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US Senate to Examine Energy Efficiency of Blockchain

The U.S. Senate is set to take another look at blockchain technology next week.

The Committee on Energy and Natural Resources will host a hearing on “Energy Efficiency of Blockchain and Similar Technologies” on August 21, in an effort to better understand how blockchain technology might impact electricity prices and what benefits it can provide, according to a public announcement.

“The purpose of the hearing is to consider the energy efficiency of blockchain and similar technologies and the cybersecurity possibilities of such technologies for energy industry applications,” the announcement said.

Specifically, it continued, the event will ask the question, “should we expect electricity prices to increase from rising electricity demand in blockchain applications?”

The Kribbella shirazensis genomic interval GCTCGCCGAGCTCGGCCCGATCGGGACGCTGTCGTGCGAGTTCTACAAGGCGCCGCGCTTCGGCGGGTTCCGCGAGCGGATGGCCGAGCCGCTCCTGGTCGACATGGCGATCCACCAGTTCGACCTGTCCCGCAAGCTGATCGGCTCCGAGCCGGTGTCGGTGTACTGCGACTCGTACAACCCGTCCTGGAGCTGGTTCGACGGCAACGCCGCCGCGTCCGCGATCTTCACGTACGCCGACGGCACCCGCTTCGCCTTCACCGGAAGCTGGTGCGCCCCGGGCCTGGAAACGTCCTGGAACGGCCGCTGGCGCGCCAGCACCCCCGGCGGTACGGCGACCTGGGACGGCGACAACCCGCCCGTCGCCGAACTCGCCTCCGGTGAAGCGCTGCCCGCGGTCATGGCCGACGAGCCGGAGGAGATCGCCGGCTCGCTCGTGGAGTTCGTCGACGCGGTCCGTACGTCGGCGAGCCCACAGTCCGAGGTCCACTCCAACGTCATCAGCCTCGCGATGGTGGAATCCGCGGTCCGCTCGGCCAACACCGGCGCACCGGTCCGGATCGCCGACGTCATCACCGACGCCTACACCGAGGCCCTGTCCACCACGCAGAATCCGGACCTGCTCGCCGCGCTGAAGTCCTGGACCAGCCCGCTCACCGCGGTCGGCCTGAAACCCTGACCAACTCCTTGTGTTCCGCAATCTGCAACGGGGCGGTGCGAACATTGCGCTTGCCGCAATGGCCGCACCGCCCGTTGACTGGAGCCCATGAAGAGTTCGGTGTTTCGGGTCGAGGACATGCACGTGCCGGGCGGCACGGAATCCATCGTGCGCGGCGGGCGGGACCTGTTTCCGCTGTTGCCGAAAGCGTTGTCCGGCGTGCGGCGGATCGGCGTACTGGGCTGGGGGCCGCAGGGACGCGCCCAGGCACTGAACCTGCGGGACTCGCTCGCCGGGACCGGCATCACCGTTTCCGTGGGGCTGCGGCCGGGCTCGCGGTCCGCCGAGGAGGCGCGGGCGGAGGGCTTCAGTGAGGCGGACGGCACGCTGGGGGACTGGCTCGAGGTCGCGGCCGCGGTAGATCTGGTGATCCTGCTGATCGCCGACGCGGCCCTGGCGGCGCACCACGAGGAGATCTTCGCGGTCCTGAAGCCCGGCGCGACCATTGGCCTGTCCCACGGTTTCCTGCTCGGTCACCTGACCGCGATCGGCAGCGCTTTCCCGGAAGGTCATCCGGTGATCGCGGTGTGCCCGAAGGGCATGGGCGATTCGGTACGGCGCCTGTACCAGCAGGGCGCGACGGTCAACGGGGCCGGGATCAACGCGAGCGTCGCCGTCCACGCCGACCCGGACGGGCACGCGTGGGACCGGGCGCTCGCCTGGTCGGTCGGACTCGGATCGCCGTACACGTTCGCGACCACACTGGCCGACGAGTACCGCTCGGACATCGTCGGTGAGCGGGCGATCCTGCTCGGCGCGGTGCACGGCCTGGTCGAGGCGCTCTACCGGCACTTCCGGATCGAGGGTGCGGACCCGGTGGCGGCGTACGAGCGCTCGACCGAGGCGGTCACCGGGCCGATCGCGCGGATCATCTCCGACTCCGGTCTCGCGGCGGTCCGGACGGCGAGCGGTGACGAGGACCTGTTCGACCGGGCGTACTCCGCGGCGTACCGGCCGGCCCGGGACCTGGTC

The effort also aims to evaluate whether blockchain and similar technologies might soon bring improvements in the online security of energy supply computer systems.

The event will be a full committee hearing, meaning, at least theoretically, all 23 members will be present.

While the announcement included the fact that there would be witnesses testifying, it did not detail who they would be.

This is the first time a Senate committee hearing has explicitly focused on blockchain’s potential role and affects within the energy industry. However, past hearings have covered areas ranging from regulating cryptocurrency startups and initial coin offerings to supply chain use cases.